I’ve decided it’s time for you to get to know my girls. Over the next few days, I’ll blog about each of our female elephants. They have completely different personalities, preferences, and habits (just like humans) and I hope you’ll enjoy learning about them just as much as I loved discovering them. While we do have a male, Joey (pronounce ‘Jo – eee‘), I don’t want to tell you too much about him. We initially wanted to use him for breeding but are now in the process of selling him because he is too dangerous and unpredictable to have around (he’s destroyed numerous trees, chains, rain barrels, etc.). In addition, we are short on staff who could take care of and train him. The whole thing is an experiment gone wrong; let’s just leave it at this.
IMG_4810aToday, I’ll start with my favorite elephant in the whole wide world: Tutdao
Tutdao’s name means ‘movie star’ in English, and refers to her looooong eye lashes. Not to be biased, but she is the most beautiful elephant at the camp. She is probably in her mid thirties and she came to the camp about 10 years ago. Even though Tutdao is female, she has small tusks, which fools everybody into believing she is a male. However, she has them because of her size: as I mentioned in a previous post, Tutdao is the tallest and biggest elephant at the camp – and in the area, to be precise. She is a big, strong girl and can be intimidating at first sight (especially when she ‘growls’ at you, saying ‘thank you for feeding me bananas’), yet she is actually very friendly and doesn’t mind to be petted or touched (most elephants don’t like to be touched, they aren’t domesticated after all! If you want them to like you, feed them!).

Tutdao’s personality reflects her size: she is extremely stubborn and strong-minded. She knows what she wants (like, not going on mountain tours by herself) and is extremely good at not listening to anybody, except for her mahout (Joy) and our most experienced mahout Chon (and me, 70% of the time!). I have never seen her really angry – she tends to be a gentle giant – but she does get extremely jealous of the others if they are fed and she is forgotten. Once in a while, she will flick her trunk at Pom Paem to push her away from tourists who feed her bananas. She is extremely clever and picks up on small things immediately. For instance, if we need to get close to Joey, we take her, as she will understand what we need her to do.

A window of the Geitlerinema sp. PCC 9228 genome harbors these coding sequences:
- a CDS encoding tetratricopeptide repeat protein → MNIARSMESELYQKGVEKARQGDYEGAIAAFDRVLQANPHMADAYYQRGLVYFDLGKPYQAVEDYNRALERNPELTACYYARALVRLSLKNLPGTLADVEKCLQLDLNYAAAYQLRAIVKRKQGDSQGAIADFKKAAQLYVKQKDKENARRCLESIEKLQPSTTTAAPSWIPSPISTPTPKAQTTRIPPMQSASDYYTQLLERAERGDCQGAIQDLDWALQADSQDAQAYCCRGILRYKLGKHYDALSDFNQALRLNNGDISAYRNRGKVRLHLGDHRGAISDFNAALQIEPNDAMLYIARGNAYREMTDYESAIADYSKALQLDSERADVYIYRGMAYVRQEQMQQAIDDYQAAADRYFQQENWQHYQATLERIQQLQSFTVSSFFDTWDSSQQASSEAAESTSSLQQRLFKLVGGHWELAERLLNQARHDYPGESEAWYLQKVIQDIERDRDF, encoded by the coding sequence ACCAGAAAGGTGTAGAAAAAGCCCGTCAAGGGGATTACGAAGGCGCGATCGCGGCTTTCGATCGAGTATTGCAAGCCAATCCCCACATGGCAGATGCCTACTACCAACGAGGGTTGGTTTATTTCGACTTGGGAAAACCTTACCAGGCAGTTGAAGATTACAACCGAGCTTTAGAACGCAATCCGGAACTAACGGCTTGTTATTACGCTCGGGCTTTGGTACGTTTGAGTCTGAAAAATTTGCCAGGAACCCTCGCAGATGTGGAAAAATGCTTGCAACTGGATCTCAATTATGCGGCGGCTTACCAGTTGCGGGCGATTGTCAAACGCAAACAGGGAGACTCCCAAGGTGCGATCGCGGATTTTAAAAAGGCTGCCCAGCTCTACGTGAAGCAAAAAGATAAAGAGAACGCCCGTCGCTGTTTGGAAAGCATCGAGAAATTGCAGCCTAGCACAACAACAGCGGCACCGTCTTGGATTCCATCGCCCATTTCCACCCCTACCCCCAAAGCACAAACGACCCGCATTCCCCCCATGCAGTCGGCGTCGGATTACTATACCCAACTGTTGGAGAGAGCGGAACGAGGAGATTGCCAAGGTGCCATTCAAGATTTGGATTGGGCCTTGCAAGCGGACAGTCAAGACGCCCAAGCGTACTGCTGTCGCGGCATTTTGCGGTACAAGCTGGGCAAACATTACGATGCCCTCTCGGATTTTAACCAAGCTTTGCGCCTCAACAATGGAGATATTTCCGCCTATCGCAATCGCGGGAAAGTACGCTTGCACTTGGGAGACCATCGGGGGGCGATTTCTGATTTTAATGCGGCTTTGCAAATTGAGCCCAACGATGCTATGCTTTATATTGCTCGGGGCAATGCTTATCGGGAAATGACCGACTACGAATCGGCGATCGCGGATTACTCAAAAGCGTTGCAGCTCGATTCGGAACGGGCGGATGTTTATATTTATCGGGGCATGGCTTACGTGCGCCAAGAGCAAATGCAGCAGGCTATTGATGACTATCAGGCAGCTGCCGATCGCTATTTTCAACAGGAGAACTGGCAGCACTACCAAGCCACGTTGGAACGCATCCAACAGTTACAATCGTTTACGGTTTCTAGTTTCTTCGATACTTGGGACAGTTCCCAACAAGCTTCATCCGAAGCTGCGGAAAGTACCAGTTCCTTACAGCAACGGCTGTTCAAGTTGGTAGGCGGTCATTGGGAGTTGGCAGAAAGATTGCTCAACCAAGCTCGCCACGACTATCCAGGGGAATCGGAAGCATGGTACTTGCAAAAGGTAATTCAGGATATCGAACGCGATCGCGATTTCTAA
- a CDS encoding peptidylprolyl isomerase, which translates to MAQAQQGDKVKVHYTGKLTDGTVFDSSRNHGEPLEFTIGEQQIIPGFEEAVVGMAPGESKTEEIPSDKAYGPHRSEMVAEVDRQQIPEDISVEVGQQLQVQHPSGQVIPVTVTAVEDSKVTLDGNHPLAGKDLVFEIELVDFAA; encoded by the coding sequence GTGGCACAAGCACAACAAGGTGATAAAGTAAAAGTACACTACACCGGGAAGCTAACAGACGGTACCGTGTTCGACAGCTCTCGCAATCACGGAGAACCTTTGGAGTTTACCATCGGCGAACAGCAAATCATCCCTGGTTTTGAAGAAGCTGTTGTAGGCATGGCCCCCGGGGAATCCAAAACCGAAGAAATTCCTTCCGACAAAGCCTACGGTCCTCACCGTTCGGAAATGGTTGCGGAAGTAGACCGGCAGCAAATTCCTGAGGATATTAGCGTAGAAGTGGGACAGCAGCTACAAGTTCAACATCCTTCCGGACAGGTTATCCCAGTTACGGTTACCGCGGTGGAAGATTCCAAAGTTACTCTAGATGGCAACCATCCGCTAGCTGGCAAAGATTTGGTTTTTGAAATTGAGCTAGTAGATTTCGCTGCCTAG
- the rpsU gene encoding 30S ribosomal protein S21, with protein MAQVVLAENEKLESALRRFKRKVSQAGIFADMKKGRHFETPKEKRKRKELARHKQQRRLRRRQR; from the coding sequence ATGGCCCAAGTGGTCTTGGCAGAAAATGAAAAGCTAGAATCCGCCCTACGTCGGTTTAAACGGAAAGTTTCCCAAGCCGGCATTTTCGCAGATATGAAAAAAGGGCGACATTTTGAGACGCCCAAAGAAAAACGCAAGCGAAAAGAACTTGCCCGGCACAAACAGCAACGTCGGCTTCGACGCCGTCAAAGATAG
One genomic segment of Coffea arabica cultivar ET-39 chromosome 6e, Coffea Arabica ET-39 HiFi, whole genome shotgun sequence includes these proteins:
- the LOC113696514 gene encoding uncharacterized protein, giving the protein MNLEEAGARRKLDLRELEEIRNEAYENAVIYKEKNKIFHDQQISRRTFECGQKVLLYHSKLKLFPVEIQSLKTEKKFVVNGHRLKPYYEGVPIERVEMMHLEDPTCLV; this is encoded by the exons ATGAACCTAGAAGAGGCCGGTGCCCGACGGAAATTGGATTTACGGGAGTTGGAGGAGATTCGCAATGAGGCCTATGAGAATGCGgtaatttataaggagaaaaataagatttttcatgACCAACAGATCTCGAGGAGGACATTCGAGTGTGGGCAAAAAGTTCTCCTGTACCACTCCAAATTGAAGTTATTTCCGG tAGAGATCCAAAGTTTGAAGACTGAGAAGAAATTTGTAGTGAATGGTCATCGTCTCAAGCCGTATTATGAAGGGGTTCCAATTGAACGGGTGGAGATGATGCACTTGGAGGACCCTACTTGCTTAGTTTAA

IMG_4378When we go on tours, Tutdao has to walk in the front. I’m not sure why – perhaps she is a true movie star and needs to show off, or she is a natural leader… While her personality is strong, her body is weak. Tutdao gets tired easily, walks slowly and stops regularly. She has a weak back and can’t carry more than 3 people. She absolutely hates fat people, especially when they sit on her neck: she will not move one bit. When she is in her pen, she likes to dance (not because she is psychologically damaged due to being in captivity – I’ve seen Joy play music to her and she went crazy, moving her head, trunk and legs around – she simply enjoys it).

Tutdao absolutely loves swimming in the river. She enjoys throwing people into the water, playing with them as well as lying down and stretching out her legs, diving under with just her trunk sticking out. She hates dogs and will go after them if they come too close to her. She eats everything, even limes, which the others don’t like. I’ve fed her so much that she now expects a treat (leftover watermelon, papaya, bananas, coconuts, etc.) every time she hears or sees me. I can see her disappointment in her eyes when I don’t have any food for her, it’s adorable!


Through personal observations and by talking to the mahouts, I’ve come to the conclusion that elephants get along with people who have a similar personality. It’s always a certain type of person who likes our sweet elephant Ot, for example, or our crazy girl Pom Paem (I’ll tell you more about them in my next blog entries). So, after learning so much about Tutdao – who sees similarities between her and me?!

(P.s. She’s not crying in this entry’s top image – her eyes were running because of the heat. I have seen her cry though: there was constant water running down from her eye all the way to her tusk.)